Sun Emits Mid-Level Flare and Prominence Eruption
The sun emitted a mid-level solar flare, peaking at 1:32 pm EDT on May 3, 2013. Solar flares are powerful bursts of radiation. Harmful radiation from a flare cannot pass through Earth's atmosphere to physically affect humans on the ground, however — when intense enough — they can disturb the atmosphere in the layer where GPS and communications signals travel. This disrupts the radio signals for as long as the flare is ongoing, and the radio blackout for this flare has already subsided.
This flare is classified as an M5.7-class flare. M-class flares are the weakest flares that can still cause some space weather effects near Earth. Increased numbers of flares are quite common at the moment, as the sun's normal 11-year activity cycle is ramping up toward solar maximum, which is expected in late 2013.
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Heliophysics Breaking News
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SOHO monitors the Sun with a variety of instruments.
Among the SOHO instruments is the Michelson Doppler Interferometer (MDI) and the Extreme ultraviolet Imaging Telescope (EIT).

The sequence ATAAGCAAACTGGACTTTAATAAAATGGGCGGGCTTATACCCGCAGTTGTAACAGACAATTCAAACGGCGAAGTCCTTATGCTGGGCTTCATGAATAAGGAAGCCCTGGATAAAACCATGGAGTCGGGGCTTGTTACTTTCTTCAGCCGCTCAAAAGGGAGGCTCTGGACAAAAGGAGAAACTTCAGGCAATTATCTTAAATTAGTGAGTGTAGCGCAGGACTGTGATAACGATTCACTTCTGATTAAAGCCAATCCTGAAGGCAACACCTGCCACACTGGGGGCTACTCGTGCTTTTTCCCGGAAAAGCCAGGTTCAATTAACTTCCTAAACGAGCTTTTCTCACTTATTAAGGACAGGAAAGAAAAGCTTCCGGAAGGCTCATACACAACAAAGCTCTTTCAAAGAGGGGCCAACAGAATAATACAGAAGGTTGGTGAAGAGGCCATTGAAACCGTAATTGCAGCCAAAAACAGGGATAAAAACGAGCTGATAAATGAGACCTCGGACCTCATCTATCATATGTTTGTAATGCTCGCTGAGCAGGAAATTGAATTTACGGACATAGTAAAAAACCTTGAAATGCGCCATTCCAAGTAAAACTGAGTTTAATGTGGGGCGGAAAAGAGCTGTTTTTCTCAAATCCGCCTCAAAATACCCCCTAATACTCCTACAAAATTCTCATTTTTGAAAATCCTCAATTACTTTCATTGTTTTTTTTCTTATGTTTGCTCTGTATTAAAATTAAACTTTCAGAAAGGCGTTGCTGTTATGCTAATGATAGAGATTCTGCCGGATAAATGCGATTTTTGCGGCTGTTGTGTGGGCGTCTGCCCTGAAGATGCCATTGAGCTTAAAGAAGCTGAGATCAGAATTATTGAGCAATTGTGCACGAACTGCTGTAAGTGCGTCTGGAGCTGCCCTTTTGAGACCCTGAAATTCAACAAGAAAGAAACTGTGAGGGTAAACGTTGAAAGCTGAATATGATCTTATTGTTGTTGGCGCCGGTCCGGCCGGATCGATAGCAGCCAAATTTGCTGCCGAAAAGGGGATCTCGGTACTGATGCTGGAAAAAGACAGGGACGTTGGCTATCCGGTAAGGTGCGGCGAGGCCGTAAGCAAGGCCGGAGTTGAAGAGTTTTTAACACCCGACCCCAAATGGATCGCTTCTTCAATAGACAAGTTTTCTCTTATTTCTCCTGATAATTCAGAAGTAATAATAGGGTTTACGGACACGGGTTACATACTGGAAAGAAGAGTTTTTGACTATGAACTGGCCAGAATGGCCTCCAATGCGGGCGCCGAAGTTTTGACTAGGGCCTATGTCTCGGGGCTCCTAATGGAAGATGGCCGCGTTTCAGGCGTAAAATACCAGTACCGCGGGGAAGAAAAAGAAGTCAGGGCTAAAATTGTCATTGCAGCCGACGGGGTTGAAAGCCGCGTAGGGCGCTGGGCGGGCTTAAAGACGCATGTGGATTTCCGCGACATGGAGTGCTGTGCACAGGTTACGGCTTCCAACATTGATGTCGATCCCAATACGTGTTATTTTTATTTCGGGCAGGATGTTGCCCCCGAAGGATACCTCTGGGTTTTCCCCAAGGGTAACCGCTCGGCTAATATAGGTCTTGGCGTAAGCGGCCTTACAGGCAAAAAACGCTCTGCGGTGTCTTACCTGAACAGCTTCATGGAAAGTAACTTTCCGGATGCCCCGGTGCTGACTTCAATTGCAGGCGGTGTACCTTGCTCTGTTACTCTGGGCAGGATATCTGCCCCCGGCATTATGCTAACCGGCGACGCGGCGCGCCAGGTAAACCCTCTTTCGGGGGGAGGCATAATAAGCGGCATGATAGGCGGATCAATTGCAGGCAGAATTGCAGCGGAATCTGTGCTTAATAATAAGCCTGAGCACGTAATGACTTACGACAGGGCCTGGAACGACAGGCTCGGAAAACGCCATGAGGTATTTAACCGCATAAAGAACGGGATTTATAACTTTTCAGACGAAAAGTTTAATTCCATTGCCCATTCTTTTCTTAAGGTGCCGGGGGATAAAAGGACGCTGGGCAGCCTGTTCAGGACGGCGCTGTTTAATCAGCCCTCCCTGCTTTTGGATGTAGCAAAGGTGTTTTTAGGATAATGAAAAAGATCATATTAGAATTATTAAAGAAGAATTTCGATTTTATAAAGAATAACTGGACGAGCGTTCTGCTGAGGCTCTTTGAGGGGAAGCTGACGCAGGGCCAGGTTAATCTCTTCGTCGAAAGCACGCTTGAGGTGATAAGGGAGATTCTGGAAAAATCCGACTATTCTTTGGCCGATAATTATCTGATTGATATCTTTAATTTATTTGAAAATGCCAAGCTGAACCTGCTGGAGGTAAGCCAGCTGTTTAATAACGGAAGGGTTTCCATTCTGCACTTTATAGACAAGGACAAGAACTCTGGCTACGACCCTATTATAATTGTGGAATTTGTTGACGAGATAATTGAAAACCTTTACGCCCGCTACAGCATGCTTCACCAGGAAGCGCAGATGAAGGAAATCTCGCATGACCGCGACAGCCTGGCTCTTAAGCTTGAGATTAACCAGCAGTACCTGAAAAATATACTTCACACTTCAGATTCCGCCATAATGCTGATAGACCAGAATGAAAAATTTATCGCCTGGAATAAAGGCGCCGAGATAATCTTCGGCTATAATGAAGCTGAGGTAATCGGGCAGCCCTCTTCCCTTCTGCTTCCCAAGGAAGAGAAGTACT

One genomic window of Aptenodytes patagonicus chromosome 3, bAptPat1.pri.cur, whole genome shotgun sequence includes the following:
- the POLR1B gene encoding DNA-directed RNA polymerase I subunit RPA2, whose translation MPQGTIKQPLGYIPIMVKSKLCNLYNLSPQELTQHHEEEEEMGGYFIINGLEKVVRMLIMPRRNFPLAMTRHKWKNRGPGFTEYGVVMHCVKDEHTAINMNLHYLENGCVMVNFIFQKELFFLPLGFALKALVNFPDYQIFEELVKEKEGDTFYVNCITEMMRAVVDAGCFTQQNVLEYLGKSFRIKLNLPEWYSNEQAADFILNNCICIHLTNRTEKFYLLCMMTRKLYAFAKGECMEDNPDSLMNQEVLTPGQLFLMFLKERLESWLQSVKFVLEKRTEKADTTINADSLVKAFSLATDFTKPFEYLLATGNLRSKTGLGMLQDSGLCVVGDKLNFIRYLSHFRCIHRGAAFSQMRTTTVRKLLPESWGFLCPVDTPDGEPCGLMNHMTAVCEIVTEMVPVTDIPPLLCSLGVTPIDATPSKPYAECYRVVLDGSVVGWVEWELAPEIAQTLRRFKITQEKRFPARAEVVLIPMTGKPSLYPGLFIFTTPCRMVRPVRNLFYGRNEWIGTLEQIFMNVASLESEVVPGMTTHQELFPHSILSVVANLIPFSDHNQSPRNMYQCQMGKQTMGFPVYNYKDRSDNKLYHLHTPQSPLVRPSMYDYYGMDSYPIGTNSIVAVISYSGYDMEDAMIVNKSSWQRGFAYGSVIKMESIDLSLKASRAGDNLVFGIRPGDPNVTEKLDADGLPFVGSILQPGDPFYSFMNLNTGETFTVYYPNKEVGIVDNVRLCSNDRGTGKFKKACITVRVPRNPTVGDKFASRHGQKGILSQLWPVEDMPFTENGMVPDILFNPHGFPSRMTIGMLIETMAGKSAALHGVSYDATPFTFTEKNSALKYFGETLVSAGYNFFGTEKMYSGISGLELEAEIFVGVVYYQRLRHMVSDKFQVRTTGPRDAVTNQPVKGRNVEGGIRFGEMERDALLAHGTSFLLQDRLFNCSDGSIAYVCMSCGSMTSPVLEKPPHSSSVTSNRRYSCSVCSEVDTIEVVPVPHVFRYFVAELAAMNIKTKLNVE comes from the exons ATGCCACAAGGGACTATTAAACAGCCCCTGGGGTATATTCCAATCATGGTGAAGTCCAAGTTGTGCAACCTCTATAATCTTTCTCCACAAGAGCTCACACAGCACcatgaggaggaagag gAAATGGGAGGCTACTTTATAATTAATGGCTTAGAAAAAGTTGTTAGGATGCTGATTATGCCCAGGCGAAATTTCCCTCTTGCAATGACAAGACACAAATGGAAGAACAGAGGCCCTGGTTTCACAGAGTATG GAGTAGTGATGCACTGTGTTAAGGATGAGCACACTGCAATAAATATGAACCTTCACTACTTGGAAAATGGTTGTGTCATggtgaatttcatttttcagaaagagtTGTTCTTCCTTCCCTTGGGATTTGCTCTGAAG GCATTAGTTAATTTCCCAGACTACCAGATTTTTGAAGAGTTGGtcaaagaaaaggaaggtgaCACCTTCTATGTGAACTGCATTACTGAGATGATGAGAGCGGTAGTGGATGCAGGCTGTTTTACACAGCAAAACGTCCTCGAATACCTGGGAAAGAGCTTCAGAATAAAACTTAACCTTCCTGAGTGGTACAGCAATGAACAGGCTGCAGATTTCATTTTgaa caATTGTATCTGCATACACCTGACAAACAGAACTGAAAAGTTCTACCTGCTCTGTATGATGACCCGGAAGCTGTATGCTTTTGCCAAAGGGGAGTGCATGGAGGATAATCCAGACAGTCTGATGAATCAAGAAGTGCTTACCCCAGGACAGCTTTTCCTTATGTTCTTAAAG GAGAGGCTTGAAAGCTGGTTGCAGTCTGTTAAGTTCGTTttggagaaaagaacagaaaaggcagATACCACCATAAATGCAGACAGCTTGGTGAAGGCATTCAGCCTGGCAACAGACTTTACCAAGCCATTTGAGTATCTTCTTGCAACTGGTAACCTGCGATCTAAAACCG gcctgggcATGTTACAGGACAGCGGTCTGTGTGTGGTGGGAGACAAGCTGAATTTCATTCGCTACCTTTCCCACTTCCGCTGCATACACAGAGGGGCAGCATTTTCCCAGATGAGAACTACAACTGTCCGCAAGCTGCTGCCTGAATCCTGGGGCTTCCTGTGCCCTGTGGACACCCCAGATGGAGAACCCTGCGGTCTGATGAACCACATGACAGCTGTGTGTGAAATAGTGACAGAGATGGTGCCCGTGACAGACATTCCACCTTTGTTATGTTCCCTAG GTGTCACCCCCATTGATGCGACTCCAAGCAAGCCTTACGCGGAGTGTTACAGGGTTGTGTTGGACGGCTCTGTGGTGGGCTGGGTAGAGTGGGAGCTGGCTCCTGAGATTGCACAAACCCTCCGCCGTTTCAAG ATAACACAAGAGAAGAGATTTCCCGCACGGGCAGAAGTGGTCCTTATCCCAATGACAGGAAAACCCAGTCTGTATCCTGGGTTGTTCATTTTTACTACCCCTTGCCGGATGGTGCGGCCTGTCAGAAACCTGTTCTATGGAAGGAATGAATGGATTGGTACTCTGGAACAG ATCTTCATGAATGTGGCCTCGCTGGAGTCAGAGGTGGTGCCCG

-- 2013 Heliophysics Breaking News
GCMD >> Earth Science >> Sun-earth Interactions
GCMD >> Earth Science >> Sun-earth Interactions >> Solar Activity >> Solar Flares
GCMD >> Earth Science >> Sun-earth Interactions >> Solar Activity >> Solar Ultraviolet
SVS >> Space Weather
SVS >> SDO
SVS >> Solar Dynamics Observatory
SVS >> Heliophysics
SVS >> Corona
NASA Science >> Sun
GCMD keywords can be found on the Internet with the following citation:
Olsen, L.M., G. Major, K. Shein, J. Scialdone, S. Ritz, T. Stevens, M. Morahan, A. Aleman, R. Vogel, S. Leicester, H. Weir, M. Meaux, S. Grebas, C.Solomon, M. Holland, T. Northcutt, R. A. Restrepo, R. Bilodeau, 2013. NASA/Global Change Master Directory (GCMD) Earth Science Keywords. Version 18.104.22.168.0